Czechs feel liberalising effect of EU food laws
The Czech Association of Special Foods (CASF) said decrees that recently transposed the Traditional Herbal Medicinal Products Directive (THMPD) and functional foods regulations, meant many products were more widely available, accompanied by recommended intakes that previously did not exist.
CASF board member, Vaclav Bazata, told NutraIngredients.com ginkgo biloba was a classic example of a herbal product that continued to be classified as a medicine in many member states, but which was treated in the manner of a food supplement in the Czech Republic.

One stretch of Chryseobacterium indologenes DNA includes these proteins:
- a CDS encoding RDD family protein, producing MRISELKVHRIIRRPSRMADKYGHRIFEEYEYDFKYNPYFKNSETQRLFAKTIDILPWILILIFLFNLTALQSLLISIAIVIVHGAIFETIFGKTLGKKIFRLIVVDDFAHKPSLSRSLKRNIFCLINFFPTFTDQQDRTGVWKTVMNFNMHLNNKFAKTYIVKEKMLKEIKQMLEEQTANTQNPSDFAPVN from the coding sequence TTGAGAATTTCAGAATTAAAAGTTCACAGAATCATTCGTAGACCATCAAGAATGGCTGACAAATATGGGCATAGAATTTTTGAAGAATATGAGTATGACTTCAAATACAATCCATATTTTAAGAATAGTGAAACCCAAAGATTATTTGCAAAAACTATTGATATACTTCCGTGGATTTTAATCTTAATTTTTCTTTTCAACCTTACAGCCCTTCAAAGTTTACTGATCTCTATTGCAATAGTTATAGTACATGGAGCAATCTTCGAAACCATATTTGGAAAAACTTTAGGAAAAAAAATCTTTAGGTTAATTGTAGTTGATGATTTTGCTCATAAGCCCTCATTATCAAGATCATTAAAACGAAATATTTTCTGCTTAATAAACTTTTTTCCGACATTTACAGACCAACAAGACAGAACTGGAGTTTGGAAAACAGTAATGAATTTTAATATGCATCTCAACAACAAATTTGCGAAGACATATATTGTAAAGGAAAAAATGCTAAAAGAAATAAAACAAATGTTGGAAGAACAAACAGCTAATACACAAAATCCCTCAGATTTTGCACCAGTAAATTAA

It could be purchased without prescription in health food stores and other outlets and came with a recommended dosage of 40mg per day in extract form.
Other herbs that were more widely available under the THMPD included black cohosh (recommended dosage – 20mg), valerian (500mg) and St John’s wort (up to 300mg).
Bazata compared the Czech levels with conservative Belgian levels and those of Lithuania. These included 3mg for black cohosh in Belgium and a ban on the substance in Lithuania
“Each member state is doing this in their own way but we think we are leading the way in showing how to implement these regulations and maintain a liberal market,” he said.
“We have also now implemented full mutual recognition principles which means if a product is registered under the THMPD in another member state we will recognise it as safe.”